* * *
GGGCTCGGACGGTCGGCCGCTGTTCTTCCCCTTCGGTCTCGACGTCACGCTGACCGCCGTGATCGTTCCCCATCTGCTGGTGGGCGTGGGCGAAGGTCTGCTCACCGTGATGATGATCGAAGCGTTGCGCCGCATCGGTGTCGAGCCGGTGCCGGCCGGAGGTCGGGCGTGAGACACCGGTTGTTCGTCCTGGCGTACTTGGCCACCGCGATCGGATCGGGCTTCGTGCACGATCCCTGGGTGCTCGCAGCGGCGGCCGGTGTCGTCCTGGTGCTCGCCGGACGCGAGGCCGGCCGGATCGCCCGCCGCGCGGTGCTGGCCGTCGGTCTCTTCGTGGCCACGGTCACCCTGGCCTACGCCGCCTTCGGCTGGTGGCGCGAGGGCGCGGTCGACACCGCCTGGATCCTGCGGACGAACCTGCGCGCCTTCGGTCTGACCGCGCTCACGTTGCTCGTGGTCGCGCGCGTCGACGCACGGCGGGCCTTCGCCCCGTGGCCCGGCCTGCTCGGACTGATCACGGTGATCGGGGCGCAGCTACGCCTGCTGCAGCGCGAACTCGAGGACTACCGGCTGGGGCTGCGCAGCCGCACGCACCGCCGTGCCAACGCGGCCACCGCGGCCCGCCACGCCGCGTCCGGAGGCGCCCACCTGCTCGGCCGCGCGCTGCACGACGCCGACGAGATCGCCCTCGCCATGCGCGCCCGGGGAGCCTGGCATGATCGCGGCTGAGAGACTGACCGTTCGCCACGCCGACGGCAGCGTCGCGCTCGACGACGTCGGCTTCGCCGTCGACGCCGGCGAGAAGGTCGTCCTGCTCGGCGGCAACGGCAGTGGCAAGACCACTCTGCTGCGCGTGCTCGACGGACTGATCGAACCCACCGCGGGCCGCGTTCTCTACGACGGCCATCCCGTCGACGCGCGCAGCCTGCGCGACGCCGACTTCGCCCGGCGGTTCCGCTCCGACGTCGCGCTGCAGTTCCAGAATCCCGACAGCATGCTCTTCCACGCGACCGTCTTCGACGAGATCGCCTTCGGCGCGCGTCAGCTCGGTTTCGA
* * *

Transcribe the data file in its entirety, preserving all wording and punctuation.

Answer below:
GGGCTCGGACGGTCGGCCGCTGTTCTTCCCCTTCGGTCTCGACGTCACGCTGACCGCCGTGATCGTTCCCCATCTGCTGGTGGGCGTGGGCGAAGGTCTGCTCACCGTGATGATGATCGAAGCGTTGCGCCGCATCGGTGTCGAGCCGGTGCCGGCCGGAGGTCGGGCGTGAGACACCGGTTGTTCGTCCTGGCGTACTTGGCCACCGCGATCGGATCGGGCTTCGTGCACGATCCCTGGGTGCTCGCAGCGGCGGCCGGTGTCGTCCTGGTGCTCGCCGGACGCGAGGCCGGCCGGATCGCCCGCCGCGCGGTGCTGGCCGTCGGTCTCTTCGTGGCCACGGTCACCCTGGCCTACGCCGCCTTCGGCTGGTGGCGCGAGGGCGCGGTCGACACCGCCTGGATCCTGCGGACGAACCTGCGCGCCTTCGGTCTGACCGCGCTCACGTTGCTCGTGGTCGCGCGCGTCGACGCACGGCGGGCCTTCGCCCCGTGGCCCGGCCTGCTCGGACTGATCACGGTGATCGGGGCGCAGCTACGCCTGCTGCAGCGCGAACTCGAGGACTACCGGCTGGGGCTGCGCAGCCGCACGCACCGCCGTGCCAACGCGGCCACCGCGGCCCGCCACGCCGCGTCCGGAGGCGCCCACCTGCTCGGCCGCGCGCTGCACGACGCCGACGAGATCGCCCTCGCCATGCGCGCCCGGGGAGCCTGGCATGATCGCGGCTGAGAGACTGACCGTTCGCCACGCCGACGGCAGCGTCGCGCTCGACGACGTCGGCTTCGCCGTCGACGCCGGCGAGAAGGTCGTCCTGCTCGGCGGCAACGGCAGTGGCAAGACCACTCTGCTGCGCGTGCTCGACGGACTGATCGAACCCACCGCGGGCCGCGTTCTCTACGACGGCCATCCCGTCGACGCGCGCAGCCTGCGCGACGCCGACTTCGCCCGGCGGTTCCGCTCCGACGTCGCGCTGCAGTTCCAGAATCCCGACAGCATGCTCTTCCACGCGACCGTCTTCGACGAGATCGCCTTCGGCGCGCGTCAGCTCGGTTTCGA